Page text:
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I am attempting a classification problem where I am trying to assign a row of data to a category that has about 1,000 levels. My predictors are codes that are categorical and can be any of 10,000 possible values. I have between one and ten of these codes for each row of my data. The codes are not independent of each other. The standard practice of converting to indicator variables seems impracticable because of the large number of possible variables. In many ways this analysis would be similar to a spam classifier, except with more than two outcome classes (spam vs. not spam).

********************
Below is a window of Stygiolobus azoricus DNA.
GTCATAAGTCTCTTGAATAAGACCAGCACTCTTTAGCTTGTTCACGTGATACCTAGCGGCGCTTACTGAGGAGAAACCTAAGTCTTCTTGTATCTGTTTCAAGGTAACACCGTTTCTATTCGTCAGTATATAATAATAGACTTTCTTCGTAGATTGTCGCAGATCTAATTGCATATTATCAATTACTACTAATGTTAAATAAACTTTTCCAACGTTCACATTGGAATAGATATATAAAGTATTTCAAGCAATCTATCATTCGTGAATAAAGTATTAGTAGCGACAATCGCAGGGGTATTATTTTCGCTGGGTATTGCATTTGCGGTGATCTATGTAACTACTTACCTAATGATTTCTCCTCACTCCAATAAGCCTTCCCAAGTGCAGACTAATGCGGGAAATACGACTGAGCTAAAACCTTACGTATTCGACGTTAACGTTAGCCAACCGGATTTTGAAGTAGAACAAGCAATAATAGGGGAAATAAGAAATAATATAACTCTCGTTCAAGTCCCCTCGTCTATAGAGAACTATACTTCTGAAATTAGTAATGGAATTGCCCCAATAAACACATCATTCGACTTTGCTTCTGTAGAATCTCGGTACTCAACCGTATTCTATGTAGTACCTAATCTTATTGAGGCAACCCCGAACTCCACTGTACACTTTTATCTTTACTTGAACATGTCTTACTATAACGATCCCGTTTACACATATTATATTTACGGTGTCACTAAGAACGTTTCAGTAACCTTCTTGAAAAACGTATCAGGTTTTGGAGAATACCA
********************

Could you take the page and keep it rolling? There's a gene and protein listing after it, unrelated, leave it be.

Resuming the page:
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  • $\begingroup$ Maybe some kind of fused lasso (search this site!) but I do not know if that is developed in the multinomial case. $\endgroup$ – kjetil b halvorsen Aug 24 '17 at 18:07
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One approach to this that worked for me was a Naive Baye's approach. I calculated probabilities of belonging to the class given that these predictors appeared. The assumption of independence among the predictors was definitely violated, so my predicted probabilities did not match reality, but it allowed me to get a classification rate of over 50%. This article was helpful when I wrote the code https://monkeylearn.com/blog/practical-explanation-naive-bayes-classifier/

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